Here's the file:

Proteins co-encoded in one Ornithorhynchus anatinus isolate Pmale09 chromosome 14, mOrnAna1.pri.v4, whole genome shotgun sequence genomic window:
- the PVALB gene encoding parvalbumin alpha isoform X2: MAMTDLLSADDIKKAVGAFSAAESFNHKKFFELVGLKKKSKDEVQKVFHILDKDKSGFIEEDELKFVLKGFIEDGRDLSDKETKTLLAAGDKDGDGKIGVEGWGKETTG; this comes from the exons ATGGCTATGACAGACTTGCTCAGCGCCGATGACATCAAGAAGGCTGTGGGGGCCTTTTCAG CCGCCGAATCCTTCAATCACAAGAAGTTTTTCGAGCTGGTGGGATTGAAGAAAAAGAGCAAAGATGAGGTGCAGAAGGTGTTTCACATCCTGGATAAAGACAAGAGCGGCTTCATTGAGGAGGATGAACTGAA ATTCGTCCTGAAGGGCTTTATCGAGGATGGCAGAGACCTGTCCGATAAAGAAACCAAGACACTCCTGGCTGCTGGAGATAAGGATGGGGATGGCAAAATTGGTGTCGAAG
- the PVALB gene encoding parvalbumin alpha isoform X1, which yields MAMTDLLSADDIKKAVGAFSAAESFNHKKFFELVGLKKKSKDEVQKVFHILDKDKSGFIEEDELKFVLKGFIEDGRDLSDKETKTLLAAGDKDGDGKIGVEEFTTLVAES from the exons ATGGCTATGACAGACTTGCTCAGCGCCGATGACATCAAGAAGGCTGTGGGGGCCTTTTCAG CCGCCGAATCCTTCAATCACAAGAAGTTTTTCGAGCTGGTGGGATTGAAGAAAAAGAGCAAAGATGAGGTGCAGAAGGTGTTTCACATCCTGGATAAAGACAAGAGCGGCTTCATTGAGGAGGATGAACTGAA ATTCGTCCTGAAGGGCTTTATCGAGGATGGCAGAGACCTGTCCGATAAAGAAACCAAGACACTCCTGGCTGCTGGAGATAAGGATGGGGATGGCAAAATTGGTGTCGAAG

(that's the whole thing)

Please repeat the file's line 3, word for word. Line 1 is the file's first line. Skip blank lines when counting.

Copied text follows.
- the PVALB gene encoding parvalbumin alpha isoform X1, which yields MAMTDLLSADDIKKAVGAFSAAESFNHKKFFELVGLKKKSKDEVQKVFHILDKDKSGFIEEDELKFVLKGFIEDGRDLSDKETKTLLAAGDKDGDGKIGVEEFTTLVAES from the exons ATGGCTATGACAGACTTGCTCAGCGCCGATGACATCAAGAAGGCTGTGGGGGCCTTTTCAG CCGCCGAATCCTTCAATCACAAGAAGTTTTTCGAGCTGGTGGGATTGAAGAAAAAGAGCAAAGATGAGGTGCAGAAGGTGTTTCACATCCTGGATAAAGACAAGAGCGGCTTCATTGAGGAGGATGAACTGAA ATTCGTCCTGAAGGGCTTTATCGAGGATGGCAGAGACCTGTCCGATAAAGAAACCAAGACACTCCTGGCTGCTGGAGATAAGGATGGGGATGGCAAAATTGGTGTCGAAG